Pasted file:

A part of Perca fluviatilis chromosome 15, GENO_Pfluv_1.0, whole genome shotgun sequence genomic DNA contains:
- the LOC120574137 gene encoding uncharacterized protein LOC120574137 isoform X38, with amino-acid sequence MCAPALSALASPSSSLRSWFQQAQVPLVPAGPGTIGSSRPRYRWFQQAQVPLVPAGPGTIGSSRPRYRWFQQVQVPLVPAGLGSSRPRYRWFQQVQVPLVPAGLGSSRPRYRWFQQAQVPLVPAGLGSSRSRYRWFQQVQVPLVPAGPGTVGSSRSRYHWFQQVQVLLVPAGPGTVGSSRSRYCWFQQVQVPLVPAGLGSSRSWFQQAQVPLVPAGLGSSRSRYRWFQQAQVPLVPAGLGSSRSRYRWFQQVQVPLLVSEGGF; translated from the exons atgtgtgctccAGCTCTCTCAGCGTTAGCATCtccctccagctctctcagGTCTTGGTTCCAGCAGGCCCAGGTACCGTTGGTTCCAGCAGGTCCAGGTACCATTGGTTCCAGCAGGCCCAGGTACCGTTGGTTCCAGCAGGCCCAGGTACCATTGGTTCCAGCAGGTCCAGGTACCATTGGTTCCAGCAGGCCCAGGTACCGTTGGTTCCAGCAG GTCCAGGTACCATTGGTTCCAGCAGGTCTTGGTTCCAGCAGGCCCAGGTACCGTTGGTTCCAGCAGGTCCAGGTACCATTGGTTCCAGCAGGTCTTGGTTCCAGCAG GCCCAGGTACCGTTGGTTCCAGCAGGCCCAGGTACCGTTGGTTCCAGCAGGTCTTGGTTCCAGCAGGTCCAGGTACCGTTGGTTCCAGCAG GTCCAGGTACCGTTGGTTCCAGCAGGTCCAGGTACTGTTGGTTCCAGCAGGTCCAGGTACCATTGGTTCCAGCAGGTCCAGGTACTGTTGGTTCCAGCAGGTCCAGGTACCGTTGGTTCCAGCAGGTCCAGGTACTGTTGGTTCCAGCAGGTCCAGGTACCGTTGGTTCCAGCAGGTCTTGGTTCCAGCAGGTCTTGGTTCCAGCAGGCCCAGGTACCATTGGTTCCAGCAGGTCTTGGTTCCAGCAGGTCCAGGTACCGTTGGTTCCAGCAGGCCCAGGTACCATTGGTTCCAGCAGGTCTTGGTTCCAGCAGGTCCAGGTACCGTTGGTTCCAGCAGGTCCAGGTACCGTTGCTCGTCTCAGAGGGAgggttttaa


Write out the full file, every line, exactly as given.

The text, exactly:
A part of Perca fluviatilis chromosome 15, GENO_Pfluv_1.0, whole genome shotgun sequence genomic DNA contains:
- the LOC120574137 gene encoding uncharacterized protein LOC120574137 isoform X38, with amino-acid sequence MCAPALSALASPSSSLRSWFQQAQVPLVPAGPGTIGSSRPRYRWFQQAQVPLVPAGPGTIGSSRPRYRWFQQVQVPLVPAGLGSSRPRYRWFQQVQVPLVPAGLGSSRPRYRWFQQAQVPLVPAGLGSSRSRYRWFQQVQVPLVPAGPGTVGSSRSRYHWFQQVQVLLVPAGPGTVGSSRSRYCWFQQVQVPLVPAGLGSSRSWFQQAQVPLVPAGLGSSRSRYRWFQQAQVPLVPAGLGSSRSRYRWFQQVQVPLLVSEGGF; translated from the exons atgtgtgctccAGCTCTCTCAGCGTTAGCATCtccctccagctctctcagGTCTTGGTTCCAGCAGGCCCAGGTACCGTTGGTTCCAGCAGGTCCAGGTACCATTGGTTCCAGCAGGCCCAGGTACCGTTGGTTCCAGCAGGCCCAGGTACCATTGGTTCCAGCAGGTCCAGGTACCATTGGTTCCAGCAGGCCCAGGTACCGTTGGTTCCAGCAG GTCCAGGTACCATTGGTTCCAGCAGGTCTTGGTTCCAGCAGGCCCAGGTACCGTTGGTTCCAGCAGGTCCAGGTACCATTGGTTCCAGCAGGTCTTGGTTCCAGCAG GCCCAGGTACCGTTGGTTCCAGCAGGCCCAGGTACCGTTGGTTCCAGCAGGTCTTGGTTCCAGCAGGTCCAGGTACCGTTGGTTCCAGCAG GTCCAGGTACCGTTGGTTCCAGCAGGTCCAGGTACTGTTGGTTCCAGCAGGTCCAGGTACCATTGGTTCCAGCAGGTCCAGGTACTGTTGGTTCCAGCAGGTCCAGGTACCGTTGGTTCCAGCAGGTCCAGGTACTGTTGGTTCCAGCAGGTCCAGGTACCGTTGGTTCCAGCAGGTCTTGGTTCCAGCAGGTCTTGGTTCCAGCAGGCCCAGGTACCATTGGTTCCAGCAGGTCTTGGTTCCAGCAGGTCCAGGTACCGTTGGTTCCAGCAGGCCCAGGTACCATTGGTTCCAGCAGGTCTTGGTTCCAGCAGGTCCAGGTACCGTTGGTTCCAGCAGGTCCAGGTACCGTTGCTCGTCTCAGAGGGAgggttttaa